is an overall decline in blood sugar and insulin levels.
, a member of the interleukin-6 cytokine family, is one of
the peptides used regulation of food intake, energy expenditure, and
whole body energy balance. Leptin is found in multiple tissues and
secreted by white adipose cells, where it is highly correlated with the
degree of body fat and size of fat cells. The peripheral effects of
leptin include regulation of insulin secretion
, and energy
metabolism in fat cells and skeletal muscle, where it appears to ensure
the maintenance of adequate energy stores and thereby protects against
Cortisol and insulin are potent stimulators of leptin, whereas
beta-adrenergic agonists reduce leptin expression. Since leptin levels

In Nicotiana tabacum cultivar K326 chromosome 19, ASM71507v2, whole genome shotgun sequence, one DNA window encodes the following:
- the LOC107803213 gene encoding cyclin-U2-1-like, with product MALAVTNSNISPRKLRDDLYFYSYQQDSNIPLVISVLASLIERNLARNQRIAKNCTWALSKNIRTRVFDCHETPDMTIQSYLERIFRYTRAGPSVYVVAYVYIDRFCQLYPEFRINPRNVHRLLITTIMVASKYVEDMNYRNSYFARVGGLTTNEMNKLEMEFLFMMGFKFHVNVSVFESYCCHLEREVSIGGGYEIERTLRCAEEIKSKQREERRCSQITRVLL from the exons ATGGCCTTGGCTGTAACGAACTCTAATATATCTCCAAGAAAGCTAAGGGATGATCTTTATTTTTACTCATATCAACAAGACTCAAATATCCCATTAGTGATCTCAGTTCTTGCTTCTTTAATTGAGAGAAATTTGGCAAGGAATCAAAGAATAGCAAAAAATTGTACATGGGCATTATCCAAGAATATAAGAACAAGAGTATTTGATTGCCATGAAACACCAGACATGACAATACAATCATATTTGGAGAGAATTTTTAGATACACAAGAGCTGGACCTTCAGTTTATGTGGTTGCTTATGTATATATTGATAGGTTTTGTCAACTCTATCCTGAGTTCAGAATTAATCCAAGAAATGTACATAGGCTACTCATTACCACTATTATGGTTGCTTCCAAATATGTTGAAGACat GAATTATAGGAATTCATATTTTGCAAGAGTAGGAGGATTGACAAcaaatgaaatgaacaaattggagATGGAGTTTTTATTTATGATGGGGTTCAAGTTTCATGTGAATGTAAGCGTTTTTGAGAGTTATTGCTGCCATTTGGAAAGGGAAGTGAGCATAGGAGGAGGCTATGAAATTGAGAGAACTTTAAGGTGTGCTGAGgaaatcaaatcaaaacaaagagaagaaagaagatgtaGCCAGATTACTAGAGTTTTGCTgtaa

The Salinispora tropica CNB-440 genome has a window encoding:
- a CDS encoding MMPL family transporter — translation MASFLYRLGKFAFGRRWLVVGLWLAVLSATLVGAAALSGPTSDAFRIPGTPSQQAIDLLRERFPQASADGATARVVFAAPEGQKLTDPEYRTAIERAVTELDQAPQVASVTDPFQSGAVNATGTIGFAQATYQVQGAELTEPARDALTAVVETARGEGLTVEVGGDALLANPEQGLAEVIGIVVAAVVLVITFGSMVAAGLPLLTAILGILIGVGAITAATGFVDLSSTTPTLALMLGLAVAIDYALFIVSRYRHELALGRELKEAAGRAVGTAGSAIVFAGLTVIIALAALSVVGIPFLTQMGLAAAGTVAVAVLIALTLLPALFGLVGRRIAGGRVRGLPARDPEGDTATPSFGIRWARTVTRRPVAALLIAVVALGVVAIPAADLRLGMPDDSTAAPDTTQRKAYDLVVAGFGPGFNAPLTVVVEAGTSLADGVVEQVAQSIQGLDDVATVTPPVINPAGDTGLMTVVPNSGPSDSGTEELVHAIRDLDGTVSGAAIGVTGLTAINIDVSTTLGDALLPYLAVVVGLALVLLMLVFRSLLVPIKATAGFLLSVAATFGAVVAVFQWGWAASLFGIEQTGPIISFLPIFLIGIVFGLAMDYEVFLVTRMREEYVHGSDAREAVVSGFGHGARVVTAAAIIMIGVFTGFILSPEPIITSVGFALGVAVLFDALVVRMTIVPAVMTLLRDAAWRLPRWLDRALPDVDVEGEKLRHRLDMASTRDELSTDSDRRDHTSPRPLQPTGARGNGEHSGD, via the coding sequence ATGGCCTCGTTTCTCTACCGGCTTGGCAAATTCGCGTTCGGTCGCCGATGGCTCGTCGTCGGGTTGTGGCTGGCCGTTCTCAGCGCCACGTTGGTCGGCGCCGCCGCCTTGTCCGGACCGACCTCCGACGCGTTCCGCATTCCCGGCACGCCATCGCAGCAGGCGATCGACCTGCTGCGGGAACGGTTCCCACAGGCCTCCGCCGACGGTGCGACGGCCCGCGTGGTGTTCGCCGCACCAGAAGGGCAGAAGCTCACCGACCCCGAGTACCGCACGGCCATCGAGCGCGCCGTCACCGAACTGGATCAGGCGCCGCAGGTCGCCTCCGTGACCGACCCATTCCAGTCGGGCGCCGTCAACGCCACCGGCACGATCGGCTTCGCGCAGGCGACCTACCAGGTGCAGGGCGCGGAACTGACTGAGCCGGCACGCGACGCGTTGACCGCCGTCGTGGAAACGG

are chronically increased in obese humans, it is assumed that obesity may be associated with malfunctioning leptin receptors (leptin resistance),
since leptin is unable to generate an adequate response when its
receptor is occupied. Improving the sensitivity of leptin receptors in
obese patients may be one key to appetite reduction and weight loss.
The Neuroendocrine Theory of Aging proposes ageing is associated
with elevated levels of glucose, insulin and leptin along with the
down-regulation of receptors--that is insulin resistance and leptin resistance.
Leptin and insulin receptor sensitivity can be improved by preventing
blood sugar spikes and when receptor sensitivity is reinstated serum
levels of these hormones come down. The key is to avoid spiking of
blood sugar from excessive sugar/carbohydrate consumption